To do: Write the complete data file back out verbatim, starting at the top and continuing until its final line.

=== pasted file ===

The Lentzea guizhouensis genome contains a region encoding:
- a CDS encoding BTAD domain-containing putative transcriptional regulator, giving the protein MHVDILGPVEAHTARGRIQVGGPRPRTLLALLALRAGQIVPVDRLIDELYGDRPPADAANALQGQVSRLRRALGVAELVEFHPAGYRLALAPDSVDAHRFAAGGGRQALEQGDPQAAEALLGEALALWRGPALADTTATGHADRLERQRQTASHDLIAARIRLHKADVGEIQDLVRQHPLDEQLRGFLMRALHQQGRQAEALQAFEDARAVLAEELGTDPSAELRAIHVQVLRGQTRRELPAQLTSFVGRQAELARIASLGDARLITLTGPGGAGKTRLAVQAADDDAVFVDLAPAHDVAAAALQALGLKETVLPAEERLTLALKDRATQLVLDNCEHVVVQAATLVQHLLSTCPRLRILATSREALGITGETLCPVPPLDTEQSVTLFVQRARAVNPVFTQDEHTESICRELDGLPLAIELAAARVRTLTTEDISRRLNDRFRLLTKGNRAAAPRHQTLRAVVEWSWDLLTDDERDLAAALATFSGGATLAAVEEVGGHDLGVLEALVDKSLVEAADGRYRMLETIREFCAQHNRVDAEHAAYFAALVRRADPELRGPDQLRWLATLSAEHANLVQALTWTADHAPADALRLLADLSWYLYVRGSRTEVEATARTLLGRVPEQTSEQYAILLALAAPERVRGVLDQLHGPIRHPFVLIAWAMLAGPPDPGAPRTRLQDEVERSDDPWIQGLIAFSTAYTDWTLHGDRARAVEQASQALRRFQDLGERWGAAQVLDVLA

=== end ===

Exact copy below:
The Lentzea guizhouensis genome contains a region encoding:
- a CDS encoding BTAD domain-containing putative transcriptional regulator, giving the protein MHVDILGPVEAHTARGRIQVGGPRPRTLLALLALRAGQIVPVDRLIDELYGDRPPADAANALQGQVSRLRRALGVAELVEFHPAGYRLALAPDSVDAHRFAAGGGRQALEQGDPQAAEALLGEALALWRGPALADTTATGHADRLERQRQTASHDLIAARIRLHKADVGEIQDLVRQHPLDEQLRGFLMRALHQQGRQAEALQAFEDARAVLAEELGTDPSAELRAIHVQVLRGQTRRELPAQLTSFVGRQAELARIASLGDARLITLTGPGGAGKTRLAVQAADDDAVFVDLAPAHDVAAAALQALGLKETVLPAEERLTLALKDRATQLVLDNCEHVVVQAATLVQHLLSTCPRLRILATSREALGITGETLCPVPPLDTEQSVTLFVQRARAVNPVFTQDEHTESICRELDGLPLAIELAAARVRTLTTEDISRRLNDRFRLLTKGNRAAAPRHQTLRAVVEWSWDLLTDDERDLAAALATFSGGATLAAVEEVGGHDLGVLEALVDKSLVEAADGRYRMLETIREFCAQHNRVDAEHAAYFAALVRRADPELRGPDQLRWLATLSAEHANLVQALTWTADHAPADALRLLADLSWYLYVRGSRTEVEATARTLLGRVPEQTSEQYAILLALAAPERVRGVLDQLHGPIRHPFVLIAWAMLAGPPDPGAPRTRLQDEVERSDDPWIQGLIAFSTAYTDWTLHGDRARAVEQASQALRRFQDLGERWGAAQVLDVLA